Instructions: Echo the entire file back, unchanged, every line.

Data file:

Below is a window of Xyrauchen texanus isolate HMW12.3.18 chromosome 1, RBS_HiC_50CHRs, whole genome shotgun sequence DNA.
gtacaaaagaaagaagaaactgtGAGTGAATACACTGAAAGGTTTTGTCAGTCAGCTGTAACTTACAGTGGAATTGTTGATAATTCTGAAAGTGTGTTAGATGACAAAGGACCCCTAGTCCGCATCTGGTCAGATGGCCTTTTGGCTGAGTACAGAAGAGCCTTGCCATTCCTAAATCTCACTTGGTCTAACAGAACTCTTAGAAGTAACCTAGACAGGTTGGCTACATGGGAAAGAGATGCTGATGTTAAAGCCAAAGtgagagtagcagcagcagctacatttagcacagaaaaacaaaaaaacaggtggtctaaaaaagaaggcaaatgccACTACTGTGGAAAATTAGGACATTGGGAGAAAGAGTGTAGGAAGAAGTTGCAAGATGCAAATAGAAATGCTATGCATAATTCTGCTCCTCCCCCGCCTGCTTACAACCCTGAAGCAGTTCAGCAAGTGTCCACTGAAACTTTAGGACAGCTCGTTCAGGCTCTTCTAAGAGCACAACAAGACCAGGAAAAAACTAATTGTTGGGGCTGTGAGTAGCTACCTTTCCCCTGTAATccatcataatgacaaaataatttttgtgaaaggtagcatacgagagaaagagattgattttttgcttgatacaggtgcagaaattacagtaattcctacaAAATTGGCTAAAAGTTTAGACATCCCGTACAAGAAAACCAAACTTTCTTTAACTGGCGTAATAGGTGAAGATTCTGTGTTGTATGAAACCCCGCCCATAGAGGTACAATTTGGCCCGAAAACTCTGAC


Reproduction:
Below is a window of Xyrauchen texanus isolate HMW12.3.18 chromosome 1, RBS_HiC_50CHRs, whole genome shotgun sequence DNA.
gtacaaaagaaagaagaaactgtGAGTGAATACACTGAAAGGTTTTGTCAGTCAGCTGTAACTTACAGTGGAATTGTTGATAATTCTGAAAGTGTGTTAGATGACAAAGGACCCCTAGTCCGCATCTGGTCAGATGGCCTTTTGGCTGAGTACAGAAGAGCCTTGCCATTCCTAAATCTCACTTGGTCTAACAGAACTCTTAGAAGTAACCTAGACAGGTTGGCTACATGGGAAAGAGATGCTGATGTTAAAGCCAAAGtgagagtagcagcagcagctacatttagcacagaaaaacaaaaaaacaggtggtctaaaaaagaaggcaaatgccACTACTGTGGAAAATTAGGACATTGGGAGAAAGAGTGTAGGAAGAAGTTGCAAGATGCAAATAGAAATGCTATGCATAATTCTGCTCCTCCCCCGCCTGCTTACAACCCTGAAGCAGTTCAGCAAGTGTCCACTGAAACTTTAGGACAGCTCGTTCAGGCTCTTCTAAGAGCACAACAAGACCAGGAAAAAACTAATTGTTGGGGCTGTGAGTAGCTACCTTTCCCCTGTAATccatcataatgacaaaataatttttgtgaaaggtagcatacgagagaaagagattgattttttgcttgatacaggtgcagaaattacagtaattcctacaAAATTGGCTAAAAGTTTAGACATCCCGTACAAGAAAACCAAACTTTCTTTAACTGGCGTAATAGGTGAAGATTCTGTGTTGTATGAAACCCCGCCCATAGAGGTACAATTTGGCCCGAAAACTCTGAC